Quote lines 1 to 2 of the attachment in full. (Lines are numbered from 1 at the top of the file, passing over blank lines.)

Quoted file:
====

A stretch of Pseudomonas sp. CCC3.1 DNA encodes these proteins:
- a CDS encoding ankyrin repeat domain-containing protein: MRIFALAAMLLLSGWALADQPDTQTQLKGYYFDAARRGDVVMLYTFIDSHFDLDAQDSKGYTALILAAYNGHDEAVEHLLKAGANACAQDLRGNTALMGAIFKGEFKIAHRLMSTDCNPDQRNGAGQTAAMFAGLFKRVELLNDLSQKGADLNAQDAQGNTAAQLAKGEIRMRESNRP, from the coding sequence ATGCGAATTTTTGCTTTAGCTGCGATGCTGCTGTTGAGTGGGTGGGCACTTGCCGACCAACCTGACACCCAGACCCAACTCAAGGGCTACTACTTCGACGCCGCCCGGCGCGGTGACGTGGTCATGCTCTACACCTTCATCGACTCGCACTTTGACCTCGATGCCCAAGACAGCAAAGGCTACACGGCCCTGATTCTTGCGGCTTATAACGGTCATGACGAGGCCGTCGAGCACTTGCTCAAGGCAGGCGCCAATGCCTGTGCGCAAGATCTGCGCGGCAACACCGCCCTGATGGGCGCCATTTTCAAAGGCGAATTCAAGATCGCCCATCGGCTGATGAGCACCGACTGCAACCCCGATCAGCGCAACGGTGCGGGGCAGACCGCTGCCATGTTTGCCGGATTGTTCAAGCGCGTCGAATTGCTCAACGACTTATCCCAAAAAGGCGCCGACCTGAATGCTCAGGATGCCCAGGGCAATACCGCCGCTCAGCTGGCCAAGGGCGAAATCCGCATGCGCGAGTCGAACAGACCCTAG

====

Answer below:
A stretch of Pseudomonas sp. CCC3.1 DNA encodes these proteins:
- a CDS encoding ankyrin repeat domain-containing protein: MRIFALAAMLLLSGWALADQPDTQTQLKGYYFDAARRGDVVMLYTFIDSHFDLDAQDSKGYTALILAAYNGHDEAVEHLLKAGANACAQDLRGNTALMGAIFKGEFKIAHRLMSTDCNPDQRNGAGQTAAMFAGLFKRVELLNDLSQKGADLNAQDAQGNTAAQLAKGEIRMRESNRP, from the coding sequence ATGCGAATTTTTGCTTTAGCTGCGATGCTGCTGTTGAGTGGGTGGGCACTTGCCGACCAACCTGACACCCAGACCCAACTCAAGGGCTACTACTTCGACGCCGCCCGGCGCGGTGACGTGGTCATGCTCTACACCTTCATCGACTCGCACTTTGACCTCGATGCCCAAGACAGCAAAGGCTACACGGCCCTGATTCTTGCGGCTTATAACGGTCATGACGAGGCCGTCGAGCACTTGCTCAAGGCAGGCGCCAATGCCTGTGCGCAAGATCTGCGCGGCAACACCGCCCTGATGGGCGCCATTTTCAAAGGCGAATTCAAGATCGCCCATCGGCTGATGAGCACCGACTGCAACCCCGATCAGCGCAACGGTGCGGGGCAGACCGCTGCCATGTTTGCCGGATTGTTCAAGCGCGTCGAATTGCTCAACGACTTATCCCAAAAAGGCGCCGACCTGAATGCTCAGGATGCCCAGGGCAATACCGCCGCTCAGCTGGCCAAGGGCGAAATCCGCATGCGCGAGTCGAACAGACCCTAG